Travel agent talking on the phone


May 2, 2017

When I first joined the travel industry, I was so excited about travel that I wanted to know everything about everywhere on the globe.

It didn’t take long before I had a reality check. Someone asked me about a destination I was quite unfamiliar with. Now, I passed geography, but that didn’t help me here. I pretended to know exactly what the client was talking about, but before long, I was contacting our suppliers to learn about this new destination and all it had to offer. It involved a lot of research and time.

This wasn’t the first time I had to fake it to make it in the beginning. I simply thought, “Well, this is how it should be -- right? It’s my job to master the globe!”

WRONG! Not only are you doing a disservice to your clients, you’re also devaluing yourself. What if something goes wrong, or there’s an airport tax, or a travel visa charge that your clients had to pay, and you had said everything was included, and they got upset? There is so much potential for this situation to turn into a disaster.

After that learning experience, I decided to embrace the endless learning curve of the travel industry, find a niche and become an expert in that niche.

Man on cliff overlooking lake with heavy fog overheadPhoto credit: Nursultan Rakysh via Unsplash.

As times change, so do destinations. Selecting a few destinations to master will not limit you but will make you an expert -- which is what we should be. The expertise behind a recommendation for a specific destination differentiates us from online travel agencies.

It’s important to remember that anyone can research a place until they’re blue in the face, but that doesn’t make them an expert. What makes you the expert is the experience you’ve had in this destination and the relationships you’ve developed with suppliers, resorts, and destination management companies. You can offer a service that the big guys can’t!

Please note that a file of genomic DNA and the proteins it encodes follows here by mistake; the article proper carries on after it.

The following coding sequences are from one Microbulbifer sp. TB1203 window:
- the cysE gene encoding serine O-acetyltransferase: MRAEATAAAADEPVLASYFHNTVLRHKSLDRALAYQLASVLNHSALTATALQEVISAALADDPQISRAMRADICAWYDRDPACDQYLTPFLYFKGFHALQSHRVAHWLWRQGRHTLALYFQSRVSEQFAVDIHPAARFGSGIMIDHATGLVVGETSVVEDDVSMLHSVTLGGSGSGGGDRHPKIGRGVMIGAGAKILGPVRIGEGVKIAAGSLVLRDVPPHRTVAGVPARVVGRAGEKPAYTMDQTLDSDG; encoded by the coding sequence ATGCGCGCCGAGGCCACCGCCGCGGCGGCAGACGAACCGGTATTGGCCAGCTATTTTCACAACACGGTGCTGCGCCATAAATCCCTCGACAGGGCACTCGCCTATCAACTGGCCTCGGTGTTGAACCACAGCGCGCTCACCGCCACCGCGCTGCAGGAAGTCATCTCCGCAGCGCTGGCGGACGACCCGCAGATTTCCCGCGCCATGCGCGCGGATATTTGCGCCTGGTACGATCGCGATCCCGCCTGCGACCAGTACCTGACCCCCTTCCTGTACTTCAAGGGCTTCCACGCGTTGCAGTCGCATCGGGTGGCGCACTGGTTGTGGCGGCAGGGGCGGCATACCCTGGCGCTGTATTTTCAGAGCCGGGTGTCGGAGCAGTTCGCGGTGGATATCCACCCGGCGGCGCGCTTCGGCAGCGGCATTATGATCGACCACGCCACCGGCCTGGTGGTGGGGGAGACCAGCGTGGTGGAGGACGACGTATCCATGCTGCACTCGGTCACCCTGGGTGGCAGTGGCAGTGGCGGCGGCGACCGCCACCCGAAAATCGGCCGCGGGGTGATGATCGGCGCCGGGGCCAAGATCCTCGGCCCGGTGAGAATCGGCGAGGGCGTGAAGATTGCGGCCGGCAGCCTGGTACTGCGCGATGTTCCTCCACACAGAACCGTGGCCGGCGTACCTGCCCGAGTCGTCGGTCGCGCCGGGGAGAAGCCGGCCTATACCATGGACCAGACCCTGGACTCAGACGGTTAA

Here are five basic tips to help you embrace the never-ending learning curve of the travel industry:

Be reliable.

Focus on proving your expertise by actually being one. Get out there and talk to industry peers to know what’s going on. Being able to speak authoritatively on topics central to the industry is essential to building your knowledge.

Tiny white clock next to white smartphone and notepadPhoto credit: via Unsplash.

Develop relationships – and hustle.

The travel industry is very complicated, with many dynamics foreign to outsiders. So get out there and hustle! Take the time to meet people in the industry, especially within your special niche. Visit destinations and develop relationships with suppliers and hotels. Reach out to your BDMs (business development managers) and get to know what they can offer you, so that you can better stand out to your clients. These relationships are valuable for concept feedback, advisors and mentors – all of which can accelerate your learning curve.

Understand the history of the travel industry, and accept where it’s headed.

While you may be a Millennial or think you know it all, I can assure you that you don’t. In fact, you may not even realize how far behind the learning curve you are. Your knowledge is useless if you don’t understand how the industry got to where it is now. On the flip side, if you’re stuck in the old ways of doing things, you’ll be left in the dust as well. This industry is ever-growing and ever-changing – and fast. The more you know about what went on and what’s going on, the more credibility you’ll have with your customers.

Be ahead of the game.

Being disruptive is generally a favorable byproduct of the ability to change quickly to address shifting consumer needs and behaviors. After understanding the history of the travel industry, the next step is to lay out a realistic future of where it’s headed, with concrete steps to get there. What trends will shape your service, and how will your service shape the trends?

Woman taking picture with her phonePhoto credit: Clarisse Meyer via Unsplash.

Sell the present.

Don’t market the future. Demonstrate how your solution eliminates a pain point immediately, rather than later. What emotional hooks are available to you in your marketing? How can you address the shortfalls of embedded, decades-old technological systems? Clean, simple, elegant: these are the catchwords for an effective, emotional connection with the consumer.

So what will you take away from these tips? Will you embrace the learning curve, or resist the change?

No matter what you do moving forward, don’t forget to protect yourself and your clients with travel protection. There is no way to truly predict the future, especially when it comes to life circumstances and weather. Business trends are one thing, but the randomness of life’s events can catch even the most prepared. Better be safe than sorry!

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